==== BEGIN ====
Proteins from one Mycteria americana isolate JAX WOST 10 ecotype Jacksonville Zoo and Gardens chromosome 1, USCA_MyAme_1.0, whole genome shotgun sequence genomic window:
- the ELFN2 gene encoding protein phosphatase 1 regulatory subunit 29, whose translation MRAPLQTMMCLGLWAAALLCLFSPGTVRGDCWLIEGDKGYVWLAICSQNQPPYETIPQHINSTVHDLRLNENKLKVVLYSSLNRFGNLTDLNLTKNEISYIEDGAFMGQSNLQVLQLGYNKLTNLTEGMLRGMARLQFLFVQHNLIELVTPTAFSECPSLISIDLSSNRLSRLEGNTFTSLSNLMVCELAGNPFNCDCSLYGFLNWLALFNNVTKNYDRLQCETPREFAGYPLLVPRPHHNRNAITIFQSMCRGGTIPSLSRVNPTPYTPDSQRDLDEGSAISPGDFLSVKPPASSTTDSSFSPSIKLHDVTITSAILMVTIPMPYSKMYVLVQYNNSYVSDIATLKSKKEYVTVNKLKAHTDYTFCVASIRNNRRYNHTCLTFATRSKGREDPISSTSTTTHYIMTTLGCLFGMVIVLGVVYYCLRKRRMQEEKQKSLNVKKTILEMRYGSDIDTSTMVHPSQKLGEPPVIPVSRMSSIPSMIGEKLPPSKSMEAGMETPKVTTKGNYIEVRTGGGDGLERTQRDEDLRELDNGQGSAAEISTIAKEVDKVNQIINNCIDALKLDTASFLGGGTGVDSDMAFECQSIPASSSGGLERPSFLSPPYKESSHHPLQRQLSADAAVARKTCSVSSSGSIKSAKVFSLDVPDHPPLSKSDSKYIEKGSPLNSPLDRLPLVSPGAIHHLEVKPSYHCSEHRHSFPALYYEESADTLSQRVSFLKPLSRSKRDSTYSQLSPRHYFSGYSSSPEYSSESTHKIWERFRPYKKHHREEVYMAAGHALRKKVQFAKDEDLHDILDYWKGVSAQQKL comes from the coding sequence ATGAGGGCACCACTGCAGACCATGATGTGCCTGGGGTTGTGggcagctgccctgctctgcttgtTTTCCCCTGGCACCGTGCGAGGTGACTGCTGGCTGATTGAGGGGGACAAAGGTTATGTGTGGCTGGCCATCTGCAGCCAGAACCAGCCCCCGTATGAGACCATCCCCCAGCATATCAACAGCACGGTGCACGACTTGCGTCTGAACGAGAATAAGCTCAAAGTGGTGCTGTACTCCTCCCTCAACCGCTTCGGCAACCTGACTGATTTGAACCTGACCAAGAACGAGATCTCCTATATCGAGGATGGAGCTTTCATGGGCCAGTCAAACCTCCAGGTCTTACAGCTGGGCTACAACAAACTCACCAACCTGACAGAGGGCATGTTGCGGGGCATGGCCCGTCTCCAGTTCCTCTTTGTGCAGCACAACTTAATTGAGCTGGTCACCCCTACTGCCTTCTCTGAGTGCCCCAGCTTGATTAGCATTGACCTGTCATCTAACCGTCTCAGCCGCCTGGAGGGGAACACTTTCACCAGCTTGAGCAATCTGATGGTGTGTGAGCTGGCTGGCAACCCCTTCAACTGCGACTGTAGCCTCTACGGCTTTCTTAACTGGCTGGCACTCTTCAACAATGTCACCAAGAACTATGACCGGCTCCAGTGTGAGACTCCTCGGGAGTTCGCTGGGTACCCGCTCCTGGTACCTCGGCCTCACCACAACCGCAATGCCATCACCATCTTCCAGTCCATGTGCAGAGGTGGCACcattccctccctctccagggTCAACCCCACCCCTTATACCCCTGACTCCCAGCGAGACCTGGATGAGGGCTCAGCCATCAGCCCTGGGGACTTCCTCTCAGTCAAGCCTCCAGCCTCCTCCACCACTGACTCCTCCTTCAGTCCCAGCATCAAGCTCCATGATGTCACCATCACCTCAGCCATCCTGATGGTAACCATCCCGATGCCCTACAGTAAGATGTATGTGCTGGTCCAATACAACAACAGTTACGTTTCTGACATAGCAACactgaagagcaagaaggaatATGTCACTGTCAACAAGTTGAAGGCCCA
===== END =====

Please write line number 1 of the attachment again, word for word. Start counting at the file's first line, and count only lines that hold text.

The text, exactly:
Proteins from one Mycteria americana isolate JAX WOST 10 ecotype Jacksonville Zoo and Gardens chromosome 1, USCA_MyAme_1.0, whole genome shotgun sequence genomic window: